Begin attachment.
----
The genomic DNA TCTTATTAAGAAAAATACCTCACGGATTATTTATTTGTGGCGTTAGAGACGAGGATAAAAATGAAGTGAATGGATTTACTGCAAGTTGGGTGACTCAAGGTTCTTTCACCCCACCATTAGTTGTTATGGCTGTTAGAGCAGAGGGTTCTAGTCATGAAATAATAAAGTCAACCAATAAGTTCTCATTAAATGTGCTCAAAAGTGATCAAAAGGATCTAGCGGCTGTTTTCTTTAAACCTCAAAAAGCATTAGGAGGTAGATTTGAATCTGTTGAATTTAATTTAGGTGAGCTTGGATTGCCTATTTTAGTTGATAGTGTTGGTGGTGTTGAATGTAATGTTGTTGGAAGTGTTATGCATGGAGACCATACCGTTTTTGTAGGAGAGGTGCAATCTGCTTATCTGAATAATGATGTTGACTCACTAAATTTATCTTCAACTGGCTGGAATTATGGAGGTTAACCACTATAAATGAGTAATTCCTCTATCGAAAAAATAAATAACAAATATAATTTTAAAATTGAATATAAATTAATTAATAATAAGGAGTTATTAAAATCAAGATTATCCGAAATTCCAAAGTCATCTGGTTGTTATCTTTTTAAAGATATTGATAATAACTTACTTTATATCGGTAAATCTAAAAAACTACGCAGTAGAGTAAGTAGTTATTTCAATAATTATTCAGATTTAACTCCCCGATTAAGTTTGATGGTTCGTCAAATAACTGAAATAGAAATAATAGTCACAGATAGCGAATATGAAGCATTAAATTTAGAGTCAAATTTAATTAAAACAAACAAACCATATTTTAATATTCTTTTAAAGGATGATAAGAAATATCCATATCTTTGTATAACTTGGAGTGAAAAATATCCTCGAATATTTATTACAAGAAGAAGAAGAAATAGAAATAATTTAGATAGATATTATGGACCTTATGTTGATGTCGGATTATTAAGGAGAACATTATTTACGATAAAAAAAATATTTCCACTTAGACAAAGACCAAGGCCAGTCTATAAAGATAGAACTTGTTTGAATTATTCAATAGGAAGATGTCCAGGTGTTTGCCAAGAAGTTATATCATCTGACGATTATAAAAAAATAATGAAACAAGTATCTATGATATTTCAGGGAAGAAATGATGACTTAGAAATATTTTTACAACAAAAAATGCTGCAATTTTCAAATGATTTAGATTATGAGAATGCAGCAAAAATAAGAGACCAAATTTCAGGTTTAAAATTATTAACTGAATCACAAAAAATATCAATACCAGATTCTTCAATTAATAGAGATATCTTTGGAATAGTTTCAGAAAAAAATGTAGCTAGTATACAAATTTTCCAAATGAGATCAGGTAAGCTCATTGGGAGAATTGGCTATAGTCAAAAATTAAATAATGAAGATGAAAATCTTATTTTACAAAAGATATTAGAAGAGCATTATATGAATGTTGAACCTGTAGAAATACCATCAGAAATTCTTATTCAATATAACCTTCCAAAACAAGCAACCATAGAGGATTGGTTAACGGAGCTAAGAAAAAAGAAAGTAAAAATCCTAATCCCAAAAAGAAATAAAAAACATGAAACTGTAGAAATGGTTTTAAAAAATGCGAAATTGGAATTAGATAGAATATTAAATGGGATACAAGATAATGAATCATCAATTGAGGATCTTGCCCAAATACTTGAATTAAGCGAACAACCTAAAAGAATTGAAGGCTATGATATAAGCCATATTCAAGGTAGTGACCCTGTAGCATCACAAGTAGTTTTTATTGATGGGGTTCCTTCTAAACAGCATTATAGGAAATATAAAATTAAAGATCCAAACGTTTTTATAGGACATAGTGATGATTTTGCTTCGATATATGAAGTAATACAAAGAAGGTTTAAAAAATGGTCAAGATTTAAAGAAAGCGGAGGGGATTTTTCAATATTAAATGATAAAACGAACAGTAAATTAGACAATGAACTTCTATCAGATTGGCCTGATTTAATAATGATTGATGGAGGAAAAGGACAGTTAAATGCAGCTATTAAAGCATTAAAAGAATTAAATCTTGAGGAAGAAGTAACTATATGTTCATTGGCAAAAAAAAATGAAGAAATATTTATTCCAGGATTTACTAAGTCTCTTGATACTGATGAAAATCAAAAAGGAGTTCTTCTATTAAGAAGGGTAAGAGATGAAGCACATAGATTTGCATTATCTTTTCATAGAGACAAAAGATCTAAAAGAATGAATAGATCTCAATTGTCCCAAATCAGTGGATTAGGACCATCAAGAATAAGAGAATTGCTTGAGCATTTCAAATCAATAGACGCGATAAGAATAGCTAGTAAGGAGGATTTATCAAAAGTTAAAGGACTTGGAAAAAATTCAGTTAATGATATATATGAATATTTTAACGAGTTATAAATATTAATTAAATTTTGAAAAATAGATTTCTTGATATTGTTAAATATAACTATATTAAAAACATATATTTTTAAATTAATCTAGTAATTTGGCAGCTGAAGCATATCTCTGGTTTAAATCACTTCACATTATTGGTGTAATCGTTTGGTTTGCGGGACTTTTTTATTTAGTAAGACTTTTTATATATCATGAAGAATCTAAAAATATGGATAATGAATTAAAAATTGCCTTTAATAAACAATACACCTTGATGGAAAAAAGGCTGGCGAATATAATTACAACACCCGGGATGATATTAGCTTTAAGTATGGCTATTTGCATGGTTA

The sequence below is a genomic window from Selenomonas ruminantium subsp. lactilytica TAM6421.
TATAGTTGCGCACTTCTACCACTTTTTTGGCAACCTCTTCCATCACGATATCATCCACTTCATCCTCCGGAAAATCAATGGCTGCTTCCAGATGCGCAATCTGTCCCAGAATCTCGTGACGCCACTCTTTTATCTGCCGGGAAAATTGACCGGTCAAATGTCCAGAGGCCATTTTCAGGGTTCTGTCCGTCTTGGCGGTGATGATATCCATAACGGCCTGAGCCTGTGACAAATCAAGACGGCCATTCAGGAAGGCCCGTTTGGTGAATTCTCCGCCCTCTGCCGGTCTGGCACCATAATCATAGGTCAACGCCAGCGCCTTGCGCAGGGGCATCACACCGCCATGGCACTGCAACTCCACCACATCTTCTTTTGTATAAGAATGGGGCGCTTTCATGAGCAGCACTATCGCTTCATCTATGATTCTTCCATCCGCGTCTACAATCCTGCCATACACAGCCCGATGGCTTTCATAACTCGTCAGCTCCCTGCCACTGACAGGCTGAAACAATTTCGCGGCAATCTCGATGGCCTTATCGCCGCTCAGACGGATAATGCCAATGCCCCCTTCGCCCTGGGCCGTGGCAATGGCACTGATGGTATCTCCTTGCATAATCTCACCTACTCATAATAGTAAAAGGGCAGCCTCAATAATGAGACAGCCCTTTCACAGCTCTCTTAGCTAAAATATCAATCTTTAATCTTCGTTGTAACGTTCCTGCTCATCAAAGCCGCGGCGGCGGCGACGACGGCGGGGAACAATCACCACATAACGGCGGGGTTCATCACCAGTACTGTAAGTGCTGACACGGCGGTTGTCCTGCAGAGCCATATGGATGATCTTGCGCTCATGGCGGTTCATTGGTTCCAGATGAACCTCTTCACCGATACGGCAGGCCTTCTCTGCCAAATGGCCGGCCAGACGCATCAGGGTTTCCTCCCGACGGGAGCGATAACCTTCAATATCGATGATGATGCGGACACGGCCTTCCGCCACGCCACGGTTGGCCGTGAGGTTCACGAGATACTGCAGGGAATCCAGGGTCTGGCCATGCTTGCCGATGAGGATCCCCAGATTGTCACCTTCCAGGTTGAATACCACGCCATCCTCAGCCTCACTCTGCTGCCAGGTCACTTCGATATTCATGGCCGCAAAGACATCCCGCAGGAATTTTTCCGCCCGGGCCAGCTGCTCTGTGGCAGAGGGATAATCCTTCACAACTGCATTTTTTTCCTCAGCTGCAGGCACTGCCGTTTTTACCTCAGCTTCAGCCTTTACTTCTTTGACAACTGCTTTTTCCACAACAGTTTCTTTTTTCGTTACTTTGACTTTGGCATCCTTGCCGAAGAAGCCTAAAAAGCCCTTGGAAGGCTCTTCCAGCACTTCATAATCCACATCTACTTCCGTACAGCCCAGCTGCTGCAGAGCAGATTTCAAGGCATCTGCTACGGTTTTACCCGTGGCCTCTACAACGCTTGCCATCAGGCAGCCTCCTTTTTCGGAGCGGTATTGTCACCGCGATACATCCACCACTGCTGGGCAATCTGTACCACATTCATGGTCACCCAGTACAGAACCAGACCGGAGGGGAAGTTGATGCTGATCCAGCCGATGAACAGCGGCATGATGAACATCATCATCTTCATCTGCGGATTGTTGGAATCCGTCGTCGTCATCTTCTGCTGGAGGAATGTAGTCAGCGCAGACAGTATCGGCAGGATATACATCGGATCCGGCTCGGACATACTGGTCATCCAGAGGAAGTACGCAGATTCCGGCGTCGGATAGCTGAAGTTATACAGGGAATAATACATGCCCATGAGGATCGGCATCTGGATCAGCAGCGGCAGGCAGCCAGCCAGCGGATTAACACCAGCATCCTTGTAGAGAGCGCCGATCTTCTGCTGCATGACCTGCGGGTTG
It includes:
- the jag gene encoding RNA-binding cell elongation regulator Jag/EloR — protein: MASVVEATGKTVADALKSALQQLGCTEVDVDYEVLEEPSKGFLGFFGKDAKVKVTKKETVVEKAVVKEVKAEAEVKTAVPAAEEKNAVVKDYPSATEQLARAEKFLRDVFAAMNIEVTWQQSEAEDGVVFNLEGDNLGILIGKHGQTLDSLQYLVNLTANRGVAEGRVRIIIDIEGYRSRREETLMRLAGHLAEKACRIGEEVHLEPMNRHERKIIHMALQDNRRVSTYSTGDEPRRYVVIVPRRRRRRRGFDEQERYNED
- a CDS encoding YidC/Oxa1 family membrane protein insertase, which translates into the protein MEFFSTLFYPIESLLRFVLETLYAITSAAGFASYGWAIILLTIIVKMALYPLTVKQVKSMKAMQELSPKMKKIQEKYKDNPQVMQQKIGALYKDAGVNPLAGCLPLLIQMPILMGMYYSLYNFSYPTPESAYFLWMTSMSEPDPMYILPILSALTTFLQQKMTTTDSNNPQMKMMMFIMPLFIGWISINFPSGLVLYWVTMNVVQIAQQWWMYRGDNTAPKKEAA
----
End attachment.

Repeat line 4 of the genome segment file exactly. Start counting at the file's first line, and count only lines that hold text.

It includes: